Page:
The Family Psychologist
"An important resource....It is an authoritative and comprehensive reference that should be read by anyone who seeks cultural competence in providing therapy to families in the culturally diverse society of the contemporary United States."—The Family Psychologist
American Journal of Psychiatry
"This well-edited and comprehensive volume should prove to be of great value to psychotherapists of all orientations....Most specific chapters begin with historical accounts and cultural overviews. These informative materials will help any psychotherapist appreciate the factors affecting individual patients and families as they strive to accept and adjust to American societal expectations....Clinicians would be wise to keep a copy of this volume available for consultation to enhance their ability to provide culturally competent assessment and treatment."—American Journal of Psychiatry (on previous edition)

Product Details

ISBN-13:
9780898620405
Publisher:
Guilford Publications, Inc.
Publication date:
11/10/1982
Series:
Guilford Family Therapy Series
Edition description:
Older Edition
Pages:
600
Product dimensions:
6.13(w) x 9.25(h) x (d)

What People are saying about this

Alvin F. Poussaint
This is an excellent book that should be read by all therapists working with different ethnic populations. It is insightful, thoughtful, and filled with important information. I highly recommend it.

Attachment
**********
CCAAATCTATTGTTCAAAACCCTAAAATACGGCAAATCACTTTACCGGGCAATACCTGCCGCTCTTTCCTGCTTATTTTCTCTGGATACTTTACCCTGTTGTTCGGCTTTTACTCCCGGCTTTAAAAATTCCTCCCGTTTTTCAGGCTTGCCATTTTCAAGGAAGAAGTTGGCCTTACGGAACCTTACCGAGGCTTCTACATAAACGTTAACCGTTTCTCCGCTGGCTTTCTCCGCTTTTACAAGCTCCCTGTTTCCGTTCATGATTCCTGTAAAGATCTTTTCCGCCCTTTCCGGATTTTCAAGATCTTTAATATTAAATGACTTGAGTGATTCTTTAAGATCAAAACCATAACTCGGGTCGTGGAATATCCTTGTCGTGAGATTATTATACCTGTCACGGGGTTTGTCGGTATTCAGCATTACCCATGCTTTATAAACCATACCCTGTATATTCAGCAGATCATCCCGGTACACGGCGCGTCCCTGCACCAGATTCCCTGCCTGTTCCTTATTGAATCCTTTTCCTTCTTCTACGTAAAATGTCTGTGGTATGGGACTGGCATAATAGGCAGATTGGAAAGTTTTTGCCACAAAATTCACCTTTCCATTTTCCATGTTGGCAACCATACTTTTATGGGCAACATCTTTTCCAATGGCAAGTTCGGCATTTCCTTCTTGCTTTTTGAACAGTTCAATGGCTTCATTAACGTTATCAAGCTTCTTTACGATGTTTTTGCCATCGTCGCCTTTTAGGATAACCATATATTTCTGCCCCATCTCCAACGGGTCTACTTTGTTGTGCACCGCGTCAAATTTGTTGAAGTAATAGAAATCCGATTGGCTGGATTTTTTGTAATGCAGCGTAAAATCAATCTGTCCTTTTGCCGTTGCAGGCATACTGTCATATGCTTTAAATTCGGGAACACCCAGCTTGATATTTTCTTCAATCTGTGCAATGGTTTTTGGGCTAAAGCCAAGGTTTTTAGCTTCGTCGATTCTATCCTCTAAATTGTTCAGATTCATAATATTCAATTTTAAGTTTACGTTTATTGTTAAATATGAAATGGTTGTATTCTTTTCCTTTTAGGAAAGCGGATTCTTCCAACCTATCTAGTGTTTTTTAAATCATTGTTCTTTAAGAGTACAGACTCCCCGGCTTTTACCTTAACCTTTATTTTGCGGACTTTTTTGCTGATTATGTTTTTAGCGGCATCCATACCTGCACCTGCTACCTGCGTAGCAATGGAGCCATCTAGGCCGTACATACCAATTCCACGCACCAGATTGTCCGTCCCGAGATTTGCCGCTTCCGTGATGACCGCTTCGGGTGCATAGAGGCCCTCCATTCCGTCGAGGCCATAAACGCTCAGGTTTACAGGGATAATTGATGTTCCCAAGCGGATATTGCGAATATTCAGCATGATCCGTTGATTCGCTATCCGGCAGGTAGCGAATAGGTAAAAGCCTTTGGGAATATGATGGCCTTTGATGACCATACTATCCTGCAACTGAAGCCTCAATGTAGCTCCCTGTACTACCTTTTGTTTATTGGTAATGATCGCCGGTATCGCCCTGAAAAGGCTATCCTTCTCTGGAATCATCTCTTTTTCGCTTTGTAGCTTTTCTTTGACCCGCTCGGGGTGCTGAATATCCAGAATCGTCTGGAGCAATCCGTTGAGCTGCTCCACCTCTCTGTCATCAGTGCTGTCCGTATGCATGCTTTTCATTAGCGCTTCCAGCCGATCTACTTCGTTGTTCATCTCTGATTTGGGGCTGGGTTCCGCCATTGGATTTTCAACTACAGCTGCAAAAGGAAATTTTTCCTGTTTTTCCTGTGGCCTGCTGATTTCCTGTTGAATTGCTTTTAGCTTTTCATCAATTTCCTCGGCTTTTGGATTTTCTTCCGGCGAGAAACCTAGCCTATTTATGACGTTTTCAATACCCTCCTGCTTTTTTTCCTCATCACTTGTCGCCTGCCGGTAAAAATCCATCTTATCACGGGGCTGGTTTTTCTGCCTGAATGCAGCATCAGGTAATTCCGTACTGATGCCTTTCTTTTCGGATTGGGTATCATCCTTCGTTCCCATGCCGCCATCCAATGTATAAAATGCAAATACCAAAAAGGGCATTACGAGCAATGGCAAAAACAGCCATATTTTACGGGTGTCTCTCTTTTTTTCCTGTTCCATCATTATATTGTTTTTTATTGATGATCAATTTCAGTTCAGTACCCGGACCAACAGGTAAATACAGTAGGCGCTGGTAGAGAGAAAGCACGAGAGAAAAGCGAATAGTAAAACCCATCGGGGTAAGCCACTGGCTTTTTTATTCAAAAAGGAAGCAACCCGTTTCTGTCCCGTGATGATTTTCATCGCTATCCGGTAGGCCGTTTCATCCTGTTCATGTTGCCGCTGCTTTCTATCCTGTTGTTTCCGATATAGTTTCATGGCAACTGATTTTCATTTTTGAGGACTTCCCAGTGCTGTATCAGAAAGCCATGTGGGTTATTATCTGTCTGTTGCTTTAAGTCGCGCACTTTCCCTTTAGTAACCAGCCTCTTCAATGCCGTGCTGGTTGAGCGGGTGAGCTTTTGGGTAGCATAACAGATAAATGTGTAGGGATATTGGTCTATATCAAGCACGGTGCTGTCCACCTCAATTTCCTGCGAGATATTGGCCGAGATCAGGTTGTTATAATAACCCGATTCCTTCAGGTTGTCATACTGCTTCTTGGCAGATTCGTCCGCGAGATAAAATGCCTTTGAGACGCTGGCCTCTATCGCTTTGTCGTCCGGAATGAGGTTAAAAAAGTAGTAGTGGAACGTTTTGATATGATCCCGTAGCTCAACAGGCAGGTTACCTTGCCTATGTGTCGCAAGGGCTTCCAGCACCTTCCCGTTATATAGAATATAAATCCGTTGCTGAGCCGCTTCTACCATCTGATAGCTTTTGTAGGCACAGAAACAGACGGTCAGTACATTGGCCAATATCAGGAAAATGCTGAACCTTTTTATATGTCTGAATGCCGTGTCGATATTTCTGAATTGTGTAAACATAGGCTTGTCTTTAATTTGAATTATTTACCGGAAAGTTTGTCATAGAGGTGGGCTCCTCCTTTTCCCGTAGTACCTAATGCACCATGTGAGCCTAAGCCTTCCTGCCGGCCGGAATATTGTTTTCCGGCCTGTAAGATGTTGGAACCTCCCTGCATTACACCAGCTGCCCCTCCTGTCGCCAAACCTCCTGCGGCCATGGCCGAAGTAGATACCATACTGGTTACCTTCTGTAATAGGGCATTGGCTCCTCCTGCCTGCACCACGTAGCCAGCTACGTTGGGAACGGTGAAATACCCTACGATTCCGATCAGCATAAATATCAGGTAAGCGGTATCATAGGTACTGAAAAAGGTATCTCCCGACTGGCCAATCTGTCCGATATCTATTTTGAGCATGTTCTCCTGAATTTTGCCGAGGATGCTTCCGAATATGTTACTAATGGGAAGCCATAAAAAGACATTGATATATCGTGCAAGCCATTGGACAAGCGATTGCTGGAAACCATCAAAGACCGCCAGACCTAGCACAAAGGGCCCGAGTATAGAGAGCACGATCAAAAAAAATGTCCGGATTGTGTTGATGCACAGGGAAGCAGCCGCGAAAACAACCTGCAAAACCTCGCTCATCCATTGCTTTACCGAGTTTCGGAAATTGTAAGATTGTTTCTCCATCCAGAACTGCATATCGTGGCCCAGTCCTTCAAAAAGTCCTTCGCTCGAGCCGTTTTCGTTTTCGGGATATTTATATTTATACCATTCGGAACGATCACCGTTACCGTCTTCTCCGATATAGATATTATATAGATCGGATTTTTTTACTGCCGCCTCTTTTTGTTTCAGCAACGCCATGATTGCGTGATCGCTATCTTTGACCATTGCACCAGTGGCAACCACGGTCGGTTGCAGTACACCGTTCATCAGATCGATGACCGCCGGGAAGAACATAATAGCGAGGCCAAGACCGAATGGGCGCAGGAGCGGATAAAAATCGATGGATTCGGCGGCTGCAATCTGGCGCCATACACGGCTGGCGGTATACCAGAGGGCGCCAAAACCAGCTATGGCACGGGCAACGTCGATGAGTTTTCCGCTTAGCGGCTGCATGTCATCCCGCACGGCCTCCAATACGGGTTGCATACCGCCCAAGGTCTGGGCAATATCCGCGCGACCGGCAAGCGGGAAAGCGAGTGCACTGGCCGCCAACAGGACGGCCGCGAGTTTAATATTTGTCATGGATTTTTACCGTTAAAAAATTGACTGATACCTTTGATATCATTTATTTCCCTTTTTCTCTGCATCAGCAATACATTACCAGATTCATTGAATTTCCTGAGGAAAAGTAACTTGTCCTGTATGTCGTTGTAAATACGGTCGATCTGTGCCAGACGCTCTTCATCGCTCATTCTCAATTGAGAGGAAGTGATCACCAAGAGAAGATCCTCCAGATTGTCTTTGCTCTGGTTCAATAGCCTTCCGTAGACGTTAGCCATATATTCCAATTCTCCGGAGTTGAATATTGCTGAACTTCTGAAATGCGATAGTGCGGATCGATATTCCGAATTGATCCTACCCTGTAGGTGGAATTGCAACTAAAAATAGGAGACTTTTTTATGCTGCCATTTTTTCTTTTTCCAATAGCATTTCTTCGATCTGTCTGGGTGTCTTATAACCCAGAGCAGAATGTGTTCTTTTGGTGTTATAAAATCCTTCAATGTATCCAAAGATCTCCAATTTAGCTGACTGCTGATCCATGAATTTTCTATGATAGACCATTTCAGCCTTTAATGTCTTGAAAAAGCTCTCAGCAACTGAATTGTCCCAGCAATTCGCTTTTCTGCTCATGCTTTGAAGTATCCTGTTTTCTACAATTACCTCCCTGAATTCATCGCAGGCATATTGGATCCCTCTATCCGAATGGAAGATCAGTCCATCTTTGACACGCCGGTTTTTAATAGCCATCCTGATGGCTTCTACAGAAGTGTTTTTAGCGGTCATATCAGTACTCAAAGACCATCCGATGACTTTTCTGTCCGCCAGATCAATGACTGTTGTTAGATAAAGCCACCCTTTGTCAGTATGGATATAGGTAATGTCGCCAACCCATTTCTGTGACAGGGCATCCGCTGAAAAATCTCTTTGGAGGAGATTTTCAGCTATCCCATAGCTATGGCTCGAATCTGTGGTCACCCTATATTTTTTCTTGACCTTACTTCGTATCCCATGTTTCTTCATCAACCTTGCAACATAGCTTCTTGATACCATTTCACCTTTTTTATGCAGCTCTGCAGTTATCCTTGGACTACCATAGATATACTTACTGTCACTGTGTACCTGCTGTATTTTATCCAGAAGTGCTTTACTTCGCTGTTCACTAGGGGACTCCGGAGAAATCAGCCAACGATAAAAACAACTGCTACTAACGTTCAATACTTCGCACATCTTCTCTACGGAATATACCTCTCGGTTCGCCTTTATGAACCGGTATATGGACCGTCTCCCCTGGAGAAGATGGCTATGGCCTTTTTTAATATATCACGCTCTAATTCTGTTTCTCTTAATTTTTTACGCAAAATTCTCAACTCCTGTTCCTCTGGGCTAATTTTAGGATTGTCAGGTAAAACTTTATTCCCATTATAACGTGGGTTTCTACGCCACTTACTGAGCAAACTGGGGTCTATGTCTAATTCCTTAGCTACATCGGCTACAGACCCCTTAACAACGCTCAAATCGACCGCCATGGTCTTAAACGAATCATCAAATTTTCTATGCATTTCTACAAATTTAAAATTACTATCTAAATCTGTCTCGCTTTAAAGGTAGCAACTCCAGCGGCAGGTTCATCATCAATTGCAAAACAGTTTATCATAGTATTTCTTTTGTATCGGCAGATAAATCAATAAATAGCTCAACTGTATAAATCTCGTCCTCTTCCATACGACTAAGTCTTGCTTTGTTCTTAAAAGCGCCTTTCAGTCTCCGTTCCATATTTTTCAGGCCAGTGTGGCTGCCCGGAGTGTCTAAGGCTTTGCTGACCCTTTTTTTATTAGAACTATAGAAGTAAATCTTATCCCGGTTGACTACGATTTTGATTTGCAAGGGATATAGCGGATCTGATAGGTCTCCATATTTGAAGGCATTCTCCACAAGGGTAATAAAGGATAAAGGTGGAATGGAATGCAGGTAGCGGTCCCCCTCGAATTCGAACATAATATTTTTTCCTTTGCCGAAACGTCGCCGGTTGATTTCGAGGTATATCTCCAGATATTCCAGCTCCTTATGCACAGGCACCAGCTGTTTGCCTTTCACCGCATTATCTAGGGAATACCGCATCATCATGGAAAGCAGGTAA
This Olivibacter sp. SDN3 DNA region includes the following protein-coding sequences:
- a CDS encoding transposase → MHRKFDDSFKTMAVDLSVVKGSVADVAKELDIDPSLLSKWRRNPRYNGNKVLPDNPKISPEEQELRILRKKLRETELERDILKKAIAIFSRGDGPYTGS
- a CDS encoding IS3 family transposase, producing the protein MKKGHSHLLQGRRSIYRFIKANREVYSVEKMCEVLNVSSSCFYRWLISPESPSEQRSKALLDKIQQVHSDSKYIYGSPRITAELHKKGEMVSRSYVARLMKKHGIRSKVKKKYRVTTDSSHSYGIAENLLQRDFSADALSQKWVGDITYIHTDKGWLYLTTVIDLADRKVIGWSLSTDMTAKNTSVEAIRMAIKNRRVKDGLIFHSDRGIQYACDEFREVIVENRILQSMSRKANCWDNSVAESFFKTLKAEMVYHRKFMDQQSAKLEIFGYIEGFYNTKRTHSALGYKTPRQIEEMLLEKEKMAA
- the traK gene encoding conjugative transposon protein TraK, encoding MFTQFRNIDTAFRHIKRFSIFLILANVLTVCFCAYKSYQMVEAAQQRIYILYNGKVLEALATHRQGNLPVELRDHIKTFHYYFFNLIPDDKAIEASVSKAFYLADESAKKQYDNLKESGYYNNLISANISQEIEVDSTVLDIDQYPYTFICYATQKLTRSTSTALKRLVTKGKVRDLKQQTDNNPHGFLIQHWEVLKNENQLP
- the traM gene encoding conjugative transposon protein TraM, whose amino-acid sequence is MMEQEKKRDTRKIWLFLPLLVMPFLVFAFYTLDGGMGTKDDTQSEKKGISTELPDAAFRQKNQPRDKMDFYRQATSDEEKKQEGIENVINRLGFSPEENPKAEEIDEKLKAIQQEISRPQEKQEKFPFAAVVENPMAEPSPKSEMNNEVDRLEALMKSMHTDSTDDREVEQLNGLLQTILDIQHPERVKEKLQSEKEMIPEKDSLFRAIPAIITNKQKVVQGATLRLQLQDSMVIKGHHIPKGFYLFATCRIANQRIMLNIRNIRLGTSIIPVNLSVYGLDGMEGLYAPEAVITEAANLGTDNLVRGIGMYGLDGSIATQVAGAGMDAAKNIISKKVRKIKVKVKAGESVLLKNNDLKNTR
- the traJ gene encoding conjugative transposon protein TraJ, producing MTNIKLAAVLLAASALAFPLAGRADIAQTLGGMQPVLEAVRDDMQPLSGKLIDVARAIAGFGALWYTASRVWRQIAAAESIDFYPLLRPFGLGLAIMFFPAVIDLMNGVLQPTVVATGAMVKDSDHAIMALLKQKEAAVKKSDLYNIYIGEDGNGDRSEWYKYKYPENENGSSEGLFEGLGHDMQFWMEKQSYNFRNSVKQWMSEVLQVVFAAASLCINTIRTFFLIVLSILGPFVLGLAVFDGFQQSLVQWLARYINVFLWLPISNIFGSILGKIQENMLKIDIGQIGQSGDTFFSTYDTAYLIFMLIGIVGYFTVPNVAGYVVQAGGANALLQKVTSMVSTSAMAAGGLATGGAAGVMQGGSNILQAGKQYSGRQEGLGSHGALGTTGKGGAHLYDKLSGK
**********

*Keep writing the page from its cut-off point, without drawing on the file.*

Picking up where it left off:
— Harvard Medical School; Judge Baker Children's Center, Boston, MA

Meet the Author

Monica McGoldrick, LCSW, PhD (h.c.), Director of the Multicultural Family Institute in Highland Park, New Jersey, is also Associate Professor of Clinical Psychiatry at the University of Medicine and Dentistry of New Jersey/n-/Robert Wood Johnson Medical School. She was Visiting Professor at Fordham University School of Social Service for 12 years. Ms. McGoldrick received her MSW in 1969 from Smith College School for Social Work, which later granted her one of the few honorary doctorates awarded by the school in its 60-year history. Other awards include the American Family Therapy Academy's award for Distinguished Contribution to Family Therapy Theory and Practice. An internationally known author, she speaks widely on culture, class, gender, the family life cycle, and other topics.

Joe Giordano, MSW, is a family therapist in private practice in Bronxville, New York. He was formerly Director of the American Jewish Committee's Center on Ethnicity, Behavior, and Communications, where he conducted pioneering studies on the psychological nature of ethnic identity and group behavior. The author of widely published articles on ethnicity, family, and the media, he served as host of Proud to Be Me, a PBS television program, and as producer of the audio series Growing Up in America.

Nydia Garcia-Preto, LCSW, is cofounder and Clinical Director of the Multicultural Family Institute. She has served as Visiting Professor at the Rutgers Graduate School of Social Work and as Director of the Adolescent Day Hospital at the University of Medicine and Dentistry of New Jersey. A noted family therapist, author, teacher, and lecturer, Ms. Garcia-Preto has published and presented widely on Puerto Rican and Latino families, Latinas, ethnic intermarriage, and families with adolescents. She is a highly respected trainer in the areas of cultural competence and organizational team building.